Congress working to ban drop-side cribs

According to the Associated Press, New York Senator Kirsten Gillibrand is preparing legislation to ban the manufacture, sale and resale of all drop-side cribs, as well as ban them from day-care centers and hotels. Gillibrand hopes the legislation that will be introduced this week, will accelerate efforts for a ban, either via Congress or the Consumer Product Safety Commission, and draw concerns to parents who are using them drop-side cribs.

Senator Gillibrand is pushing this because 6-month-old Bobby Cirigliano of North Bellmore, NY died as a result of his drop-side crib. The side rail on his drop-side crib slid off the tracks and trapped his head and neck between the mattress and the malfunctioning side rail. His face pressed against the mattress. Sadly he suffocated.

Bobby was one of at least 32 infants and toddlers since 2000 who suffocated or were strangled in a drop-side crib, which has a side that moves up and down to allow parents to lift children from the cribs more easily than cribs with fixed sides. Drop-sides, which have been around for decades and used by many of today’s parents, are suspected in an additional 14 infant fatalities during that time.

CPSC which regulates cribs, has warned about the problem. Its chairman, Inez Tenenbaum, has pledged to ban the manufacture and sale of cribs by the end of the year with a new performance standard that would make fixed-side cribs mandatory. It could be several months into 2011 before becoming effective.

The industry has already started phasing out drop-sides and big retailers such as Babies R Us and Wal-Mart have taken them off sale floors. However with Internet, many of these cribs are still for sale online, giving cause for Congress to get involved.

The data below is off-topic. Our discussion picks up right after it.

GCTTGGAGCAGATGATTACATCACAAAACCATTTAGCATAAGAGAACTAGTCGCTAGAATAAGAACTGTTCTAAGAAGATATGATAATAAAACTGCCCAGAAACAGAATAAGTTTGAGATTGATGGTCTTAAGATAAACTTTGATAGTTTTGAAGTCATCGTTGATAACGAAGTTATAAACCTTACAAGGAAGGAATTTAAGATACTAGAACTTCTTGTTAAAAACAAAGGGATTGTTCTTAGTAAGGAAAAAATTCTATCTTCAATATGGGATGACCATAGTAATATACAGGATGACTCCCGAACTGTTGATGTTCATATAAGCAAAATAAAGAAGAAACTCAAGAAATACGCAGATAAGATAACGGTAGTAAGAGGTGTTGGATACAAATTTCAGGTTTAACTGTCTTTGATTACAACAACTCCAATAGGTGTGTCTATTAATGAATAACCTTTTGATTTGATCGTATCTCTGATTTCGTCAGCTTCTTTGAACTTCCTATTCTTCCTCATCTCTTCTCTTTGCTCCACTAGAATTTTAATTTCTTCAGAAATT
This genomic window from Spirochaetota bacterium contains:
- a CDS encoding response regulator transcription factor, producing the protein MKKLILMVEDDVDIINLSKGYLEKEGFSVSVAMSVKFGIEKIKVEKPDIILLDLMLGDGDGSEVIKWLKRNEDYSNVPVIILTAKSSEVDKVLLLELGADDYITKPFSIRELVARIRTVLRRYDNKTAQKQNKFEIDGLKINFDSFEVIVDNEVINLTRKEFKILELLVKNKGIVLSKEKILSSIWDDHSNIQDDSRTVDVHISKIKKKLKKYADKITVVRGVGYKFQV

Senator Giilbrand said “There’s a great urgency here. We have to make sure that no parent is unaware that drop-side cribs could kill their children. There still are thousands and thousands of children who are sleeping every night in drop-side cribs and we need to protect them.”

The Senator will outline her bill today in a news conference joined by Bobby Cirigliano’s parents and the family of 10-month-old Tyler Witte, who died in a drop-side crib in 1997.

More than 7 million of these cribs have been recalled in the past five years, often because screws, safety pegs or plastic tracking for the rail can come loose or break. The industry insists that babies are safe in drop-sides that haven’t been recalled.

The Juvenile Products Manufacturers Association, which represents over 90 percent of the crib industry, believes the cribs are safe when assembled and used properly, but you can’t gamble your child’s life when so many deaths have occurred from these cribs.

CPSC pledges to vote on a ban by year’s end. Both Nassau and Suffolk, on Long Island — have banned the sale of drop-sides.

Late last year, crib manufacturers were already moving in that direction when they voted to eliminate the drop-side design and instead opt for four fixed sides, but the standard is a voluntary one.

Despite the industry’s move to end production, there are plenty of new and used drop-side cribs for sale online. The Associated Press found drop-sides for purchase on websites for Sears, Kmart and Amazon.com. Craigslist also had scores of used drop-side cribs for sale.

Juvenile Products Manufacturers Association
CPSC crib information
House Energy and Commerce Committee Hearing

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